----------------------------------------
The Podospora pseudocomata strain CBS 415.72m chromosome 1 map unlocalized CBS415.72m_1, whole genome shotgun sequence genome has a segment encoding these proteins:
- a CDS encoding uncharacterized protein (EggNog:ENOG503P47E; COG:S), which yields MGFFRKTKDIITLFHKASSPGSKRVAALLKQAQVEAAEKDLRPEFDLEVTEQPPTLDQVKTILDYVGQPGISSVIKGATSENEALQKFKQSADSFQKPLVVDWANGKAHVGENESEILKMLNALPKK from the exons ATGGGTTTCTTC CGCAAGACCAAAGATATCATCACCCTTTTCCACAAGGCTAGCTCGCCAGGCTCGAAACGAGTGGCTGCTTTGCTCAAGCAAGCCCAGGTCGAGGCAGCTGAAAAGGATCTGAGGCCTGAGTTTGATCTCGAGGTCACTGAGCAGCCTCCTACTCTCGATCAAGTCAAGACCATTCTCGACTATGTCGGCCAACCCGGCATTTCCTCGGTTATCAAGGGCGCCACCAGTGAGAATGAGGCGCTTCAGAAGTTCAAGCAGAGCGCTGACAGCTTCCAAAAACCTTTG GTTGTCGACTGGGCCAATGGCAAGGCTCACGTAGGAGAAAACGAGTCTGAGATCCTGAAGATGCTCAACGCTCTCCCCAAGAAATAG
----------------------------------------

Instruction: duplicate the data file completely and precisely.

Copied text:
The Podospora pseudocomata strain CBS 415.72m chromosome 1 map unlocalized CBS415.72m_1, whole genome shotgun sequence genome has a segment encoding these proteins:
- a CDS encoding uncharacterized protein (EggNog:ENOG503P47E; COG:S), which yields MGFFRKTKDIITLFHKASSPGSKRVAALLKQAQVEAAEKDLRPEFDLEVTEQPPTLDQVKTILDYVGQPGISSVIKGATSENEALQKFKQSADSFQKPLVVDWANGKAHVGENESEILKMLNALPKK from the exons ATGGGTTTCTTC CGCAAGACCAAAGATATCATCACCCTTTTCCACAAGGCTAGCTCGCCAGGCTCGAAACGAGTGGCTGCTTTGCTCAAGCAAGCCCAGGTCGAGGCAGCTGAAAAGGATCTGAGGCCTGAGTTTGATCTCGAGGTCACTGAGCAGCCTCCTACTCTCGATCAAGTCAAGACCATTCTCGACTATGTCGGCCAACCCGGCATTTCCTCGGTTATCAAGGGCGCCACCAGTGAGAATGAGGCGCTTCAGAAGTTCAAGCAGAGCGCTGACAGCTTCCAAAAACCTTTG GTTGTCGACTGGGCCAATGGCAAGGCTCACGTAGGAGAAAACGAGTCTGAGATCCTGAAGATGCTCAACGCTCTCCCCAAGAAATAG